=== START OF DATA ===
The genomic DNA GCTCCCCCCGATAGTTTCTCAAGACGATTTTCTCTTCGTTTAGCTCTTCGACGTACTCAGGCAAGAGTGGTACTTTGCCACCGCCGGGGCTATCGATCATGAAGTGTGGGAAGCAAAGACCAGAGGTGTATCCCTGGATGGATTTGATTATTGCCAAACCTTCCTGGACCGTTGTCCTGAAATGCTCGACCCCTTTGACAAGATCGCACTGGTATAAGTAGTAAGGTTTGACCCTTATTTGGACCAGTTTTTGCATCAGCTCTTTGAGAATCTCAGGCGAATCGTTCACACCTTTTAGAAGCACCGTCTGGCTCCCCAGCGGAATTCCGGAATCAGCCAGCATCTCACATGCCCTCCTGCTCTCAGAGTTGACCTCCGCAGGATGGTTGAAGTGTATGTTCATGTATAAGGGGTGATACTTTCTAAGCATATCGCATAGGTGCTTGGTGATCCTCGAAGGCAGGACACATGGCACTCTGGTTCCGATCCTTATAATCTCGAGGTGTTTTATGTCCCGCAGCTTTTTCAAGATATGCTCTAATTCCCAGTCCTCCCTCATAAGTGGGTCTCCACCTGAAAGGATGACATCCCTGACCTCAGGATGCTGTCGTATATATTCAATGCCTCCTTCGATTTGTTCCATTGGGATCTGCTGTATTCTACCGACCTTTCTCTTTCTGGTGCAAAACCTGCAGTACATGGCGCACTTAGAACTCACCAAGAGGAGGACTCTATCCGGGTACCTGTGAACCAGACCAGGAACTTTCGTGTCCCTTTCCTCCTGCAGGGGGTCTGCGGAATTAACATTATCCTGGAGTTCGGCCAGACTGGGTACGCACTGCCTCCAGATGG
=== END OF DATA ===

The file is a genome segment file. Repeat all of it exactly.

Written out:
The genomic DNA GCTCCCCCCGATAGTTTCTCAAGACGATTTTCTCTTCGTTTAGCTCTTCGACGTACTCAGGCAAGAGTGGTACTTTGCCACCGCCGGGGCTATCGATCATGAAGTGTGGGAAGCAAAGACCAGAGGTGTATCCCTGGATGGATTTGATTATTGCCAAACCTTCCTGGACCGTTGTCCTGAAATGCTCGACCCCTTTGACAAGATCGCACTGGTATAAGTAGTAAGGTTTGACCCTTATTTGGACCAGTTTTTGCATCAGCTCTTTGAGAATCTCAGGCGAATCGTTCACACCTTTTAGAAGCACCGTCTGGCTCCCCAGCGGAATTCCGGAATCAGCCAGCATCTCACATGCCCTCCTGCTCTCAGAGTTGACCTCCGCAGGATGGTTGAAGTGTATGTTCATGTATAAGGGGTGATACTTTCTAAGCATATCGCATAGGTGCTTGGTGATCCTCGAAGGCAGGACACATGGCACTCTGGTTCCGATCCTTATAATCTCGAGGTGTTTTATGTCCCGCAGCTTTTTCAAGATATGCTCTAATTCCCAGTCCTCCCTCATAAGTGGGTCTCCACCTGAAAGGATGACATCCCTGACCTCAGGATGCTGTCGTATATATTCAATGCCTCCTTCGATTTGTTCCATTGGGATCTGCTGTATTCTACCGACCTTTCTCTTTCTGGTGCAAAACCTGCAGTACATGGCGCACTTAGAACTCACCAAGAGGAGGACTCTATCCGGGTACCTGTGAACCAGACCAGGAACTTTCGTGTCCCTTTCCTCCTGCAGGGGGTCTGCGGAATTAACATTATCCTGGAGTTCGGCCAGACTGGGTACGCACTGCCTCCAGATGG